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‘Wizard of Oz’ star Judy Garland’s crippling insecurities ‘a huge demon’ she couldn’t put to rest: author

Judy Garland’s star was burning out when she filmed 1950’s “Summer Stock.”

The “Wizard of Oz” actress, who was an alcoholic and drug addict before turning 30, was fired from her previous film, “Annie Get Your Gun,” and hospitalized for 11 weeks. Despite being hailed as one of MGM’s greatest assets and a familiar name at the box office, she was granted an early release from her contract.

Book cover for Summer Stock

David Fantle and Tom Johnson have written a new book, “C’mon, Get Happy: The Making of Summer Stock.” It focuses on Judy Garland’s final film with MGM. (University Press of Mississippi)

The musical was her final film for MGM. It’s now being explored in a new book written by David Fantle and Tom Johnson, “C’mon, Get Happy: The Making of Summer Stock.” It explores how Garland completed the movie as she struggled behind the scenes and what went on when cameras stopped rolling.

Joe Pasternak in a tux looking at Grace Kelly in a satin white gown

Film producer Joe Pasternak with Grace Kelly, circa 1956. (Michael Ochs Archives/Getty Images)

“[Pasternak] purposely surrounded [Garland] with people that she loved and trusted,” Fantle continued. “For Judy, trust was everything. … And Gene Kelly, his first film was with Judy. … He owed everything to Judy, he said. And he would do anything to help her, including staying in that film for a year if it took that long. … [The cast] formed this giant security blanket around Judy to help her get over the finish line.”

Judy Garland dancing in a short suit and fedora

“Summer Stock” was plagued with problems, but Judy Garland was not solely to blame. (Getty Images)

Fantle stressed that Garland’s woes were just one of several reasons why “Summer Stock” was plagued with problems. He noted that the musical had “a six-month production window,” which was significantly longer than most during that time. After shooting scenes, it was discovered there weren’t enough songs to complete the film. With the principal lyricist gone, other composers were brought in. After the new songs were composed, they then needed to be orchestrated and recorded. New solos also had to be filmed.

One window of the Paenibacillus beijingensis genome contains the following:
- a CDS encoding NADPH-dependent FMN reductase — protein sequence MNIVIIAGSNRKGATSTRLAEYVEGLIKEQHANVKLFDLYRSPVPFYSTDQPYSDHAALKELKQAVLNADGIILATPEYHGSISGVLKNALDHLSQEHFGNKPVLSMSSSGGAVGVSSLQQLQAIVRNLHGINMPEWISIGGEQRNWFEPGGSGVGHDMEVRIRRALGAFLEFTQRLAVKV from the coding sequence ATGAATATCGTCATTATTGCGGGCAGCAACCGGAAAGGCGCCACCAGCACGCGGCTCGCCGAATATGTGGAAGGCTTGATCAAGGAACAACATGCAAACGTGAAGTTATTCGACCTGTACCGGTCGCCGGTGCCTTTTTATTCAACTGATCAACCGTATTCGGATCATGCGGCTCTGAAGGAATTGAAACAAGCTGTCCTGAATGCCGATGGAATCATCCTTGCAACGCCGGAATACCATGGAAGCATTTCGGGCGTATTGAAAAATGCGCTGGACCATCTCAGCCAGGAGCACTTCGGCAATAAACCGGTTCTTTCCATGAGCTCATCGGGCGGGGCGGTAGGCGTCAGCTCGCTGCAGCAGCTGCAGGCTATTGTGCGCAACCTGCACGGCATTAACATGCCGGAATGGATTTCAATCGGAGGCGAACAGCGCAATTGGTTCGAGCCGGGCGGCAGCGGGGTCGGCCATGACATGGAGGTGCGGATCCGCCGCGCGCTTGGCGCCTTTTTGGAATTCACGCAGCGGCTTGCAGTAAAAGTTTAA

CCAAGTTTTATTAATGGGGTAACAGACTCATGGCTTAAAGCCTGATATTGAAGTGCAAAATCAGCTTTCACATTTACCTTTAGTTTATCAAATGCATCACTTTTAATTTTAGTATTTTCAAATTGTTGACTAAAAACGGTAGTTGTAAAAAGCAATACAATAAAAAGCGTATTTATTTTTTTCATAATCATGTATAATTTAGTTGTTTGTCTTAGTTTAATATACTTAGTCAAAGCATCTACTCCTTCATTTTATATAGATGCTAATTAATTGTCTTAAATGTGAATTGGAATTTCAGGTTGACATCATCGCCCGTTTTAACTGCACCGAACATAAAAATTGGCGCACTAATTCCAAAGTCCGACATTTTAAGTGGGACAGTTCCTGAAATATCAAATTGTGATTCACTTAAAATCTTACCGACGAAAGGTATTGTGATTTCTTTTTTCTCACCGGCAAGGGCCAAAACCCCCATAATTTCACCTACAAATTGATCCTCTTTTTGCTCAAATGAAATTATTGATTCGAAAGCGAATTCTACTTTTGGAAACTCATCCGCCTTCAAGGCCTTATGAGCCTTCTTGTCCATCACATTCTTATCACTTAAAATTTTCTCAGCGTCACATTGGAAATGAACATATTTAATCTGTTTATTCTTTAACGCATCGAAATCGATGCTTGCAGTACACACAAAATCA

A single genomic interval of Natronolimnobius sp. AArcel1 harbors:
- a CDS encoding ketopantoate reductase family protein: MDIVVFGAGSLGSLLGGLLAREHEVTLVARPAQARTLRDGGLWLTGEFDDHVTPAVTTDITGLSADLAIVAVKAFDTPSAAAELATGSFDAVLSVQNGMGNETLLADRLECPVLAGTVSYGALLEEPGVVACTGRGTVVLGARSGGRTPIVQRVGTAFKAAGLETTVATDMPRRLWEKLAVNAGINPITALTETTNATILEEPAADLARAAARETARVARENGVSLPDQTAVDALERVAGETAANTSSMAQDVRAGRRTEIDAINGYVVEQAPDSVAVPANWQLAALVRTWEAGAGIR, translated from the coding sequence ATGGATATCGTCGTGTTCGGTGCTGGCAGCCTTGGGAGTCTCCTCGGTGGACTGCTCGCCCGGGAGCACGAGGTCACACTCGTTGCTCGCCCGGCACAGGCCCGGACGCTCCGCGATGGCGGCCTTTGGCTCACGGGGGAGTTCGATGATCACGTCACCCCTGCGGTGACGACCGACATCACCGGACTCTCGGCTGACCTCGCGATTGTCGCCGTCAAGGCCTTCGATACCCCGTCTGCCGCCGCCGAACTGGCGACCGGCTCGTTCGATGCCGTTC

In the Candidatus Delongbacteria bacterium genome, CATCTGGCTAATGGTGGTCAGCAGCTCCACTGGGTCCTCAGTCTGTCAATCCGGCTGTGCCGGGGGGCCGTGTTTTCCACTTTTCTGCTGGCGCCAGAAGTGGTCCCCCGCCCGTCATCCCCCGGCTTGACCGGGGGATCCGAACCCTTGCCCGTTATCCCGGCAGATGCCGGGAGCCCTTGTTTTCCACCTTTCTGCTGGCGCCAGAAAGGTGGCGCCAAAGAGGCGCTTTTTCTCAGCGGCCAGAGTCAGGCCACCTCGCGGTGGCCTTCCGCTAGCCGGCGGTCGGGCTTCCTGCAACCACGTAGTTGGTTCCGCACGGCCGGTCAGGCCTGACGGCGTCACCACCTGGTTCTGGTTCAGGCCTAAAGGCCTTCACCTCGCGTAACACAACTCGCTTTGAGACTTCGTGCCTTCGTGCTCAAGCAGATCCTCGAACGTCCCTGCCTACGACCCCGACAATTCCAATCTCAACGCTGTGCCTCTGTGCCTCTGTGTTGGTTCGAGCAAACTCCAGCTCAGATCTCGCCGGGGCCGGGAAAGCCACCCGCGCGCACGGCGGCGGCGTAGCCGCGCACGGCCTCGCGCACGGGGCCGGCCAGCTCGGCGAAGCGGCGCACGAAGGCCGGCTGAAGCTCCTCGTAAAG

Still, Garland “got the brunt of the blame” from the press.

Judy Garland looking serious in a tux

“A Star is Born” was Judy Garland’s Hollywood comeback. It led to an Oscar nomination. Grace Kelly ended up winning. (Getty Images)

Following “Summer Stock,” Garland returned to the stage. And her 1954 musical “A Star is Born” was recognized as her comeback, leading to an Oscar nomination. Despite being favored to win, it was Hitchcock blonde Grace Kelly who won the best actress award for “The Country Girl.”

A close-up glamorous shot of Judy Garland from MGM

Judy Garland from her MGM years. (Getty Images)

Garland found love again with Luft, whom she married in 1952. They welcomed two children, a daughter named Lorna Luft and a son named Joey Luft. But the couple divorced in 1965. A year later, she was completely broke after new managers embezzled large sums from her, People magazine reported. She married twice more between 1965 and 1969.


Garland died from an accidental overdose in 1969. She was 47.

actress singing Get Happy in a suit and fedora as men huddle around her

Judy Garland singing “Get Happy” in “Summer Stock,” directed by Charles Walter. (Getty Images)

Today, Fantle and Johnson hope their book will introduce readers to a Garland musical that they believe is grossly underrated.

“Judy was a trooper,” said Johnson. “She had … addiction problems, had insecurities, had a workload that would kill anybody today … and yet she did it. … She faced it — all those demons and all those insecurities and all those deficits.

“You don’t see any of those demons. That’s what, to me, is just amazing about her performance in the film. … That’s a true professional right there.”

Stephanie Nolasco covers entertainment at


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